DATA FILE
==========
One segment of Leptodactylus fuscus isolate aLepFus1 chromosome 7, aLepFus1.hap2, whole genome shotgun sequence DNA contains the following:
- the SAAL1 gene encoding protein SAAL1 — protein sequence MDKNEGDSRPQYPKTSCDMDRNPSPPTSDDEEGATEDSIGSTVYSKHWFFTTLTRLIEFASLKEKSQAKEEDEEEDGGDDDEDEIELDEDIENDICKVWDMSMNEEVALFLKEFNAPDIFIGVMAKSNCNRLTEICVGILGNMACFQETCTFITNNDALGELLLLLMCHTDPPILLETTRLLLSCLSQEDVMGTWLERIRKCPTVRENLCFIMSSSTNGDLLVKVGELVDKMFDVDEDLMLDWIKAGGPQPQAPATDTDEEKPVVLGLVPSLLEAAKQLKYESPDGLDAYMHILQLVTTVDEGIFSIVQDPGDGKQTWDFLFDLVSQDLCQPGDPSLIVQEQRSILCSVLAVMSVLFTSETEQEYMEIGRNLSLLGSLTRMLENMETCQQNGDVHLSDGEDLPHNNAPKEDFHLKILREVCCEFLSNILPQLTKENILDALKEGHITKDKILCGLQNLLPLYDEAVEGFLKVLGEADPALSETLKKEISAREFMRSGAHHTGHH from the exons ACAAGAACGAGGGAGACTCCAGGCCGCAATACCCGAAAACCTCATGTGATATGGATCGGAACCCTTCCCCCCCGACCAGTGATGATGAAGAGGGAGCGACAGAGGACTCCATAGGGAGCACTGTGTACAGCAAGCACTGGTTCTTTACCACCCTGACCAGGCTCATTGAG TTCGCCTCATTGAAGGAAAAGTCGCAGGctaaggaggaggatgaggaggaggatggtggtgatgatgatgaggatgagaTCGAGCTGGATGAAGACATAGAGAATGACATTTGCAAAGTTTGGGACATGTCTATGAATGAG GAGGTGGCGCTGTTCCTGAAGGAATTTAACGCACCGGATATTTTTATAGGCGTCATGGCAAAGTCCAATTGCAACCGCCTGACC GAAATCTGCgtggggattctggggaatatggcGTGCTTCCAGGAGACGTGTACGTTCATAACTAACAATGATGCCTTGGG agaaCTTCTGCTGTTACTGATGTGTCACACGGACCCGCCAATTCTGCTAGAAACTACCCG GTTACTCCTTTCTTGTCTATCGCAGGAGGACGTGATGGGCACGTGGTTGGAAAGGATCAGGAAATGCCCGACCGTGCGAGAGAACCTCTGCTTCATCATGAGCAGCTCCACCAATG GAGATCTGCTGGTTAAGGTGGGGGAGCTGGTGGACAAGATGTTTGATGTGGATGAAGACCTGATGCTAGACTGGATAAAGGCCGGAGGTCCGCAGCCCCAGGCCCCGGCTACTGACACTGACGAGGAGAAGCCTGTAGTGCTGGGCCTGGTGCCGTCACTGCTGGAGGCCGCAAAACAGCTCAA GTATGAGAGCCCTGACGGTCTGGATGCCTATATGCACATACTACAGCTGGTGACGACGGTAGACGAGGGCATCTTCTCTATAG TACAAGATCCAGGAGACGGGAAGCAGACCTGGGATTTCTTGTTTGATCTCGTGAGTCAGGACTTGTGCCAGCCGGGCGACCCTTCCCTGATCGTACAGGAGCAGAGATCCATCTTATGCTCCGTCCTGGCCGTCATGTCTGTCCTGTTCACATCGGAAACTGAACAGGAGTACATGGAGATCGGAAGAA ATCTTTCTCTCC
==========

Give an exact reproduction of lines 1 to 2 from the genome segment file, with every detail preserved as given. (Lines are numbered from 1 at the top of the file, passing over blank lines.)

One segment of Leptodactylus fuscus isolate aLepFus1 chromosome 7, aLepFus1.hap2, whole genome shotgun sequence DNA contains the following:
- the SAAL1 gene encoding protein SAAL1 — protein sequence MDKNEGDSRPQYPKTSCDMDRNPSPPTSDDEEGATEDSIGSTVYSKHWFFTTLTRLIEFASLKEKSQAKEEDEEEDGGDDDEDEIELDEDIENDICKVWDMSMNEEVALFLKEFNAPDIFIGVMAKSNCNRLTEICVGILGNMACFQETCTFITNNDALGELLLLLMCHTDPPILLETTRLLLSCLSQEDVMGTWLERIRKCPTVRENLCFIMSSSTNGDLLVKVGELVDKMFDVDEDLMLDWIKAGGPQPQAPATDTDEEKPVVLGLVPSLLEAAKQLKYESPDGLDAYMHILQLVTTVDEGIFSIVQDPGDGKQTWDFLFDLVSQDLCQPGDPSLIVQEQRSILCSVLAVMSVLFTSETEQEYMEIGRNLSLLGSLTRMLENMETCQQNGDVHLSDGEDLPHNNAPKEDFHLKILREVCCEFLSNILPQLTKENILDALKEGHITKDKILCGLQNLLPLYDEAVEGFLKVLGEADPALSETLKKEISAREFMRSGAHHTGHH from the exons ACAAGAACGAGGGAGACTCCAGGCCGCAATACCCGAAAACCTCATGTGATATGGATCGGAACCCTTCCCCCCCGACCAGTGATGATGAAGAGGGAGCGACAGAGGACTCCATAGGGAGCACTGTGTACAGCAAGCACTGGTTCTTTACCACCCTGACCAGGCTCATTGAG TTCGCCTCATTGAAGGAAAAGTCGCAGGctaaggaggaggatgaggaggaggatggtggtgatgatgatgaggatgagaTCGAGCTGGATGAAGACATAGAGAATGACATTTGCAAAGTTTGGGACATGTCTATGAATGAG GAGGTGGCGCTGTTCCTGAAGGAATTTAACGCACCGGATATTTTTATAGGCGTCATGGCAAAGTCCAATTGCAACCGCCTGACC GAAATCTGCgtggggattctggggaatatggcGTGCTTCCAGGAGACGTGTACGTTCATAACTAACAATGATGCCTTGGG agaaCTTCTGCTGTTACTGATGTGTCACACGGACCCGCCAATTCTGCTAGAAACTACCCG GTTACTCCTTTCTTGTCTATCGCAGGAGGACGTGATGGGCACGTGGTTGGAAAGGATCAGGAAATGCCCGACCGTGCGAGAGAACCTCTGCTTCATCATGAGCAGCTCCACCAATG GAGATCTGCTGGTTAAGGTGGGGGAGCTGGTGGACAAGATGTTTGATGTGGATGAAGACCTGATGCTAGACTGGATAAAGGCCGGAGGTCCGCAGCCCCAGGCCCCGGCTACTGACACTGACGAGGAGAAGCCTGTAGTGCTGGGCCTGGTGCCGTCACTGCTGGAGGCCGCAAAACAGCTCAA GTATGAGAGCCCTGACGGTCTGGATGCCTATATGCACATACTACAGCTGGTGACGACGGTAGACGAGGGCATCTTCTCTATAG TACAAGATCCAGGAGACGGGAAGCAGACCTGGGATTTCTTGTTTGATCTCGTGAGTCAGGACTTGTGCCAGCCGGGCGACCCTTCCCTGATCGTACAGGAGCAGAGATCCATCTTATGCTCCGTCCTGGCCGTCATGTCTGTCCTGTTCACATCGGAAACTGAACAGGAGTACATGGAGATCGGAAGAA ATCTTTCTCTCC